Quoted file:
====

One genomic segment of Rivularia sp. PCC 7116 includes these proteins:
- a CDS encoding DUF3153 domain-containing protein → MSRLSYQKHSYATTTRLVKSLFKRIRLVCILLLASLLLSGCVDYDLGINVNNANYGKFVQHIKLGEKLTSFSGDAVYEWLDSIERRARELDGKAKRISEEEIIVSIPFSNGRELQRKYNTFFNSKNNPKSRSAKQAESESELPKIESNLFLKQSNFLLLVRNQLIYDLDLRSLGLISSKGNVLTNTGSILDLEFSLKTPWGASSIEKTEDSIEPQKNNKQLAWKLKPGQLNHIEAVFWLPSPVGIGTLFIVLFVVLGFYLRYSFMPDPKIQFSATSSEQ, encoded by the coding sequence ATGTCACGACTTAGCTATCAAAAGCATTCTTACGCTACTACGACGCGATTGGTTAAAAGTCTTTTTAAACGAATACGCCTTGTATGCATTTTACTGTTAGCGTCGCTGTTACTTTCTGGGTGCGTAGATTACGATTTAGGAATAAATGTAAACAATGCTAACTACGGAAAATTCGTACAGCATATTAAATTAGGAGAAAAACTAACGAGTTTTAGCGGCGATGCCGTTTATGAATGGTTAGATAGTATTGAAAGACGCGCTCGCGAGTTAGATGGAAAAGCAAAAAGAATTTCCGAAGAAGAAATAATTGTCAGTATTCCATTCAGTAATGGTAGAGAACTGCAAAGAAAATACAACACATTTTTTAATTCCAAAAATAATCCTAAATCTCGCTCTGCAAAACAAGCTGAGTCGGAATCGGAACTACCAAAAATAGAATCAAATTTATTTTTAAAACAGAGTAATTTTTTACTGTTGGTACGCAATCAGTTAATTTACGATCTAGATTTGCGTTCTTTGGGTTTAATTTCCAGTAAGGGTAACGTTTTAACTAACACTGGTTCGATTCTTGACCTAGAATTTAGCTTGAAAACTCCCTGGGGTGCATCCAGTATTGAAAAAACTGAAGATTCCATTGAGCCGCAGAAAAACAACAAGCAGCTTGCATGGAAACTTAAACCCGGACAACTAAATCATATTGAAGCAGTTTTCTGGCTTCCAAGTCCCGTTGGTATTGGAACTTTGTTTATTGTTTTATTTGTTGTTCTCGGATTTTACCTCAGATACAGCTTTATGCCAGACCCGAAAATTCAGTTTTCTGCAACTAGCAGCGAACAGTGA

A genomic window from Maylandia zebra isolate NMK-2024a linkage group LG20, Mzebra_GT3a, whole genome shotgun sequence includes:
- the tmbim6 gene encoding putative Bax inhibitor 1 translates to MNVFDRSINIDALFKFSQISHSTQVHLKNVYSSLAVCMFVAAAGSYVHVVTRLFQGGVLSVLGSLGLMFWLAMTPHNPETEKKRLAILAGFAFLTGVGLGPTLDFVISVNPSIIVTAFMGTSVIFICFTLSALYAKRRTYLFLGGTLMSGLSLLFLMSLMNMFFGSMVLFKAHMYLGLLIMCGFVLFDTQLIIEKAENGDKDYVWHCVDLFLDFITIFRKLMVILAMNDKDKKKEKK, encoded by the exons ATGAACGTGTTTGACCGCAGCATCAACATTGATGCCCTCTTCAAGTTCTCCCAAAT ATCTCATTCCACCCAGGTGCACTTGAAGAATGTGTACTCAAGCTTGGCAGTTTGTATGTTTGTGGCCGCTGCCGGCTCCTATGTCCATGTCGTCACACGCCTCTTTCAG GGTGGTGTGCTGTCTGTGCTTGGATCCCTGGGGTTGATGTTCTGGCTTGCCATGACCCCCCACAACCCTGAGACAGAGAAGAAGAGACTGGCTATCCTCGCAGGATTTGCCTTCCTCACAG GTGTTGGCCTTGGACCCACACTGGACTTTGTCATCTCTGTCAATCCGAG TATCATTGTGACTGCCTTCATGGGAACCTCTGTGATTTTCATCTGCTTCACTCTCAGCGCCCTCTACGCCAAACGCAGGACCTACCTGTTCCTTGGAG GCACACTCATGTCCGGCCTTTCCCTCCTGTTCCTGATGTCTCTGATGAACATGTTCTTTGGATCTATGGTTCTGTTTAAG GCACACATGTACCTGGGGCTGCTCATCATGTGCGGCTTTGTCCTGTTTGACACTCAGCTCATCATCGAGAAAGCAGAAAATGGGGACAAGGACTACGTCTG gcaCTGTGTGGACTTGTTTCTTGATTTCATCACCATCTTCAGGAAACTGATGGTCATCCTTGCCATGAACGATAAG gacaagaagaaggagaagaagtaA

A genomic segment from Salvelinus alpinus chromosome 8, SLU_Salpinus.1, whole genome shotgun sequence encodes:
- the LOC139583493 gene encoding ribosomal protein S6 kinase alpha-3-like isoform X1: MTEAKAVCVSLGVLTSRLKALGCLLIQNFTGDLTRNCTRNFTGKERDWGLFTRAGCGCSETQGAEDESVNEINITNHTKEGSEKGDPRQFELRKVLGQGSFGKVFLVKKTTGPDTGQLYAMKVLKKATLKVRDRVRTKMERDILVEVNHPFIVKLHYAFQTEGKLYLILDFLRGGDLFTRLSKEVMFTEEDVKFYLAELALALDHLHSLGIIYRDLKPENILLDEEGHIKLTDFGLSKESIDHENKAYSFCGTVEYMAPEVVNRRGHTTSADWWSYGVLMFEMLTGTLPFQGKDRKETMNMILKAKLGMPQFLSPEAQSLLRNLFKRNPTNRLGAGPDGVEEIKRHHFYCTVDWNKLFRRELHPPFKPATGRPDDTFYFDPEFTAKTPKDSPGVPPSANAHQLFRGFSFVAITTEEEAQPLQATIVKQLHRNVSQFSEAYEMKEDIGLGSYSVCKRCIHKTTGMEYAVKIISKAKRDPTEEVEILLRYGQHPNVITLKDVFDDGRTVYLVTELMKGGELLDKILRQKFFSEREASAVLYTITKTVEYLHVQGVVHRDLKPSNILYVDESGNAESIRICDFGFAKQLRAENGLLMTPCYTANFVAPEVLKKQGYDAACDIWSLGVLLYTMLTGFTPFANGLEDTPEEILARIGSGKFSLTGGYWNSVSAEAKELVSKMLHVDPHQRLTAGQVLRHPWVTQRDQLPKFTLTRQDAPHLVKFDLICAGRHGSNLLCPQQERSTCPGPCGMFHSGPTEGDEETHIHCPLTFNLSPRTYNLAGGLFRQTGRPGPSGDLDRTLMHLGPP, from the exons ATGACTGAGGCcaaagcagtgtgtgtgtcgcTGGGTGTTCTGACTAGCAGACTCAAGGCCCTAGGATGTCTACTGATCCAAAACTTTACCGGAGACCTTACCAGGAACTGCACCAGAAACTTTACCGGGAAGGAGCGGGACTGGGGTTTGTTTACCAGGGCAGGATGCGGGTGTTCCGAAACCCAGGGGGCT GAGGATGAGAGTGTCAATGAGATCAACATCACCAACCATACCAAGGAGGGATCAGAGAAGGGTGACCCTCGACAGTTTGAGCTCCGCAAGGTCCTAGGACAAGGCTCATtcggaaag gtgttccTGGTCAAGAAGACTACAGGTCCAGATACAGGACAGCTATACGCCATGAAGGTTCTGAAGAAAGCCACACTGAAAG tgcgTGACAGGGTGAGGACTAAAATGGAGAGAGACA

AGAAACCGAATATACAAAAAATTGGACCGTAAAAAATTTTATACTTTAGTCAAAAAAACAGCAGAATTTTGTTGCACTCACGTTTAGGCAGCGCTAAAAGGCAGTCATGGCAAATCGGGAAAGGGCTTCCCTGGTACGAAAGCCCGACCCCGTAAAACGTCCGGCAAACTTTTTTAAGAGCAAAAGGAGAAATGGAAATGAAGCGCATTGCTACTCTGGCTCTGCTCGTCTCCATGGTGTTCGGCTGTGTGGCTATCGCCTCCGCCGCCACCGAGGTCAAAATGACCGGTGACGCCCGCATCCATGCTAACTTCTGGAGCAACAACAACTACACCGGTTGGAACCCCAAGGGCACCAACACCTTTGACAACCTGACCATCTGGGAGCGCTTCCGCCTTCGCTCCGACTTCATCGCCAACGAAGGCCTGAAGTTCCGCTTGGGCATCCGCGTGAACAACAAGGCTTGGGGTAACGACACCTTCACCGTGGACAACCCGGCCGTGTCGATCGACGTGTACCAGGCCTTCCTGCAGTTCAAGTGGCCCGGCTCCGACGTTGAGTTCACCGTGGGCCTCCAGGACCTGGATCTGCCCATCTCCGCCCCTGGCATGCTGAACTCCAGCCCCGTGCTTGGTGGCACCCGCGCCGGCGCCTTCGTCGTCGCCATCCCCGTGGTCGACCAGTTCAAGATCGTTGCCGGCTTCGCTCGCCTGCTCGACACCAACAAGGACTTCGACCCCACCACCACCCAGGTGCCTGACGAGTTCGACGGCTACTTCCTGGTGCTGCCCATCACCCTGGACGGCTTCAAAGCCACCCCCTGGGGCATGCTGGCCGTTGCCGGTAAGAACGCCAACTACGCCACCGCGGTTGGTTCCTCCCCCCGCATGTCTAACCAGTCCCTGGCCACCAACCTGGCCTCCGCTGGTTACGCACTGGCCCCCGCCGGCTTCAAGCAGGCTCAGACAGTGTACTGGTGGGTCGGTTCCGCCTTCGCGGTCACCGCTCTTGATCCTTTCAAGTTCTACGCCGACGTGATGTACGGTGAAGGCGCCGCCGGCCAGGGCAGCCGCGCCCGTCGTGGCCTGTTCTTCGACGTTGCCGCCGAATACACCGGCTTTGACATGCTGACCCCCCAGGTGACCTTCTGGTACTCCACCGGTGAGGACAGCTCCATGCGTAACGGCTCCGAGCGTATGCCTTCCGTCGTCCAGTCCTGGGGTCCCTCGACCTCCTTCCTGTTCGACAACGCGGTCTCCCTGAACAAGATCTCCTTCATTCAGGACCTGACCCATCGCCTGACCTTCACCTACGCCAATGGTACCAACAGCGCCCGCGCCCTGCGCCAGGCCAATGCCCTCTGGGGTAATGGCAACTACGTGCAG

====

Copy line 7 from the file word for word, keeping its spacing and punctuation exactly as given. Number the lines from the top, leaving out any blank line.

AGAAACCGAATATACAAAAAATTGGACCGTAAAAAATTTTATACTTTAGTCAAAAAAACAGCAGAATTTTGTTGCACTCACGTTTAGGCAGCGCTAAAAGGCAGTCATGGCAAATCGGGAAAGGGCTTCCCTGGTACGAAAGCCCGACCCCGTAAAACGTCCGGCAAACTTTTTTAAGAGCAAAAGGAGAAATGGAAATGAAGCGCATTGCTACTCTGGCTCTGCTCGTCTCCATGGTGTTCGGCTGTGTGGCTATCGCCTCCGCCGCCACCGAGGTCAAAATGACCGGTGACGCCCGCATCCATGCTAACTTCTGGAGCAACAACAACTACACCGGTTGGAACCCCAAGGGCACCAACACCTTTGACAACCTGACCATCTGGGAGCGCTTCCGCCTTCGCTCCGACTTCATCGCCAACGAAGGCCTGAAGTTCCGCTTGGGCATCCGCGTGAACAACAAGGCTTGGGGTAACGACACCTTCACCGTGGACAACCCGGCCGTGTCGATCGACGTGTACCAGGCCTTCCTGCAGTTCAAGTGGCCCGGCTCCGACGTTGAGTTCACCGTGGGCCTCCAGGACCTGGATCTGCCCATCTCCGCCCCTGGCATGCTGAACTCCAGCCCCGTGCTTGGTGGCACCCGCGCCGGCGCCTTCGTCGTCGCCATCCCCGTGGTCGACCAGTTCAAGATCGTTGCCGGCTTCGCTCGCCTGCTCGACACCAACAAGGACTTCGACCCCACCACCACCCAGGTGCCTGACGAGTTCGACGGCTACTTCCTGGTGCTGCCCATCACCCTGGACGGCTTCAAAGCCACCCCCTGGGGCATGCTGGCCGTTGCCGGTAAGAACGCCAACTACGCCACCGCGGTTGGTTCCTCCCCCCGCATGTCTAACCAGTCCCTGGCCACCAACCTGGCCTCCGCTGGTTACGCACTGGCCCCCGCCGGCTTCAAGCAGGCTCAGACAGTGTACTGGTGGGTCGGTTCCGCCTTCGCGGTCACCGCTCTTGATCCTTTCAAGTTCTACGCCGACGTGATGTACGGTGAAGGCGCCGCCGGCCAGGGCAGCCGCGCCCGTCGTGGCCTGTTCTTCGACGTTGCCGCCGAATACACCGGCTTTGACATGCTGACCCCCCAGGTGACCTTCTGGTACTCCACCGGTGAGGACAGCTCCATGCGTAACGGCTCCGAGCGTATGCCTTCCGTCGTCCAGTCCTGGGGTCCCTCGACCTCCTTCCTGTTCGACAACGCGGTCTCCCTGAACAAGATCTCCTTCATTCAGGACCTGACCCATCGCCTGACCTTCACCTACGCCAATGGTACCAACAGCGCCCGCGCCCTGCGCCAGGCCAATGCCCTCTGGGGTAATGGCAACTACGTGCAG